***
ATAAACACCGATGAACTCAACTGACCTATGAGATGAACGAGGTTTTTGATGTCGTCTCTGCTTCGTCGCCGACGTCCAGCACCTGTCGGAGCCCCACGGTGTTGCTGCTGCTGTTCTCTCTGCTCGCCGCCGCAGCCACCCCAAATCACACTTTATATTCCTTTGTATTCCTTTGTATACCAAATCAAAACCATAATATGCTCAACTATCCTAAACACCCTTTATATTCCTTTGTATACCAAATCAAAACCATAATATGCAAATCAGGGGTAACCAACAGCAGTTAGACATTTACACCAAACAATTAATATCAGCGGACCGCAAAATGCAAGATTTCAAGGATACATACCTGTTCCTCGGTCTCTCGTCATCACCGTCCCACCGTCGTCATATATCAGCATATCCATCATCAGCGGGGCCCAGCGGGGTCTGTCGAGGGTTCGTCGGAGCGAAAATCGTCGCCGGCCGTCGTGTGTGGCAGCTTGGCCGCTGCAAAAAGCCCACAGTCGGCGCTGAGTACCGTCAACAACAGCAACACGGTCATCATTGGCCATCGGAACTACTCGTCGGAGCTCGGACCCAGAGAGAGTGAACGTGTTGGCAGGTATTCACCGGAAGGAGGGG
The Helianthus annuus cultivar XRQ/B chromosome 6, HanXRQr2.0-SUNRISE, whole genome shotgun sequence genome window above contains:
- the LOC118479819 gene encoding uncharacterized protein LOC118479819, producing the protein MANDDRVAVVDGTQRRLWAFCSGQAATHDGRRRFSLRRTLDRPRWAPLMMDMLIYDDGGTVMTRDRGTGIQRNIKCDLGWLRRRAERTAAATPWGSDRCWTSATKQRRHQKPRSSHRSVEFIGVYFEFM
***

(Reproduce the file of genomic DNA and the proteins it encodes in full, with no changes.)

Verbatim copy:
ATAAACACCGATGAACTCAACTGACCTATGAGATGAACGAGGTTTTTGATGTCGTCTCTGCTTCGTCGCCGACGTCCAGCACCTGTCGGAGCCCCACGGTGTTGCTGCTGCTGTTCTCTCTGCTCGCCGCCGCAGCCACCCCAAATCACACTTTATATTCCTTTGTATTCCTTTGTATACCAAATCAAAACCATAATATGCTCAACTATCCTAAACACCCTTTATATTCCTTTGTATACCAAATCAAAACCATAATATGCAAATCAGGGGTAACCAACAGCAGTTAGACATTTACACCAAACAATTAATATCAGCGGACCGCAAAATGCAAGATTTCAAGGATACATACCTGTTCCTCGGTCTCTCGTCATCACCGTCCCACCGTCGTCATATATCAGCATATCCATCATCAGCGGGGCCCAGCGGGGTCTGTCGAGGGTTCGTCGGAGCGAAAATCGTCGCCGGCCGTCGTGTGTGGCAGCTTGGCCGCTGCAAAAAGCCCACAGTCGGCGCTGAGTACCGTCAACAACAGCAACACGGTCATCATTGGCCATCGGAACTACTCGTCGGAGCTCGGACCCAGAGAGAGTGAACGTGTTGGCAGGTATTCACCGGAAGGAGGGG
The Helianthus annuus cultivar XRQ/B chromosome 6, HanXRQr2.0-SUNRISE, whole genome shotgun sequence genome window above contains:
- the LOC118479819 gene encoding uncharacterized protein LOC118479819, producing the protein MANDDRVAVVDGTQRRLWAFCSGQAATHDGRRRFSLRRTLDRPRWAPLMMDMLIYDDGGTVMTRDRGTGIQRNIKCDLGWLRRRAERTAAATPWGSDRCWTSATKQRRHQKPRSSHRSVEFIGVYFEFM